The Commission has made recommendations that many people be referred to the Ombudsman Commission and some to the Commissioner of Police for further investigations.

Similarly, it has found that the Trustees are in breach of their fiduciary duty to the members for not keeping management in check and for not seeking independent expert advice before investing multi millions of Kina in risky stock.

The commission also found that the NPF management and Trustees ignored and sometimes deliberately violated the Investment Guidelines, which were laid down by Sir Julius Chan in 1993. These were designed to make sure that this superannuation fund (NPF) invested members’ funds carefully and prudentially.

One of the strangest things found by the Commission is that NPF never had the power to borrow money in the first place. The banks failed to make proper inquiries and made these vast loans, which were illegal and probably not recoverable.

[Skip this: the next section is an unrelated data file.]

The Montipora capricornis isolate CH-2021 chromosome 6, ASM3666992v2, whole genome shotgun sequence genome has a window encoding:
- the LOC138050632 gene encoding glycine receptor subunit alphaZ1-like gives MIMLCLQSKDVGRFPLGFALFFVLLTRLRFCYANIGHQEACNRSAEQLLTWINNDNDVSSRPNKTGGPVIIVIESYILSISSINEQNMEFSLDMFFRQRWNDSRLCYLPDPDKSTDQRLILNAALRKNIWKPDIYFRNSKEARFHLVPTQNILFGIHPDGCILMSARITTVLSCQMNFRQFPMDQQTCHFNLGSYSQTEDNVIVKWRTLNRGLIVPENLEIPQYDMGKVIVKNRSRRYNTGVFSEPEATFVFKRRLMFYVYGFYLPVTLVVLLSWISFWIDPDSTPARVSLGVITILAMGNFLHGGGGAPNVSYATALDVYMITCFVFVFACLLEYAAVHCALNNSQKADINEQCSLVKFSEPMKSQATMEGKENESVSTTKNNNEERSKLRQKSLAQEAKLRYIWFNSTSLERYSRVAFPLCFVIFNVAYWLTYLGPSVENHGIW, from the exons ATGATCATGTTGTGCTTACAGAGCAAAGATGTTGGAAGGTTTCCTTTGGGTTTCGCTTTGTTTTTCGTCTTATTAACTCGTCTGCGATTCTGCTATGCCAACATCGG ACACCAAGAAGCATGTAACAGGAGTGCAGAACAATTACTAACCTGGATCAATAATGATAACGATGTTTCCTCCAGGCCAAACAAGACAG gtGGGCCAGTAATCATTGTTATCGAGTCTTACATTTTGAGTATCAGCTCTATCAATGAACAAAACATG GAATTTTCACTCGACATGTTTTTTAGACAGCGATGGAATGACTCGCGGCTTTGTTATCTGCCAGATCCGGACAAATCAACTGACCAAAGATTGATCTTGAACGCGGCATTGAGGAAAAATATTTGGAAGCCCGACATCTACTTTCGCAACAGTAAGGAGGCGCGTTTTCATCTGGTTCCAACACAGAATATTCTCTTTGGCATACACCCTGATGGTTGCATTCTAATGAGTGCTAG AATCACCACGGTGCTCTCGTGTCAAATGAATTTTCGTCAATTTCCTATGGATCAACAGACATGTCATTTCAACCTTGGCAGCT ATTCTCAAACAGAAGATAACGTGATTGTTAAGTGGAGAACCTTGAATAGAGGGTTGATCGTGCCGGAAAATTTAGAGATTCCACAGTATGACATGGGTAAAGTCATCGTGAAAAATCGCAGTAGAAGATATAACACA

When NPF’s cash crisis had brought it to the verge of bankruptcy it was obliged to sell off its assets to repay the debt, which it could no longer service. By that time, however, the share price for NPF’s narrow range of PNG resource stock was very low and when NPF tried to sell down large volumes of those shares, it brought the price down even further so that NPF realised massive losses.

The Commission has reported that while NPF was facing and addressing this crisis in 1999, its newly appointed chairman Mr Jimmy Maladina and the Legal Officer, Mr Herman Leahy (assisted by the late Mr Henry Fabila) set about defrauding the NPF of some K5 million by means of the Waigani land fraud, which the Commissioners say involved the bribery of Lands Ministers Viviso Seravo and Dr Fabian Pok and Lands Board Chairman, Mr Ralph Guise.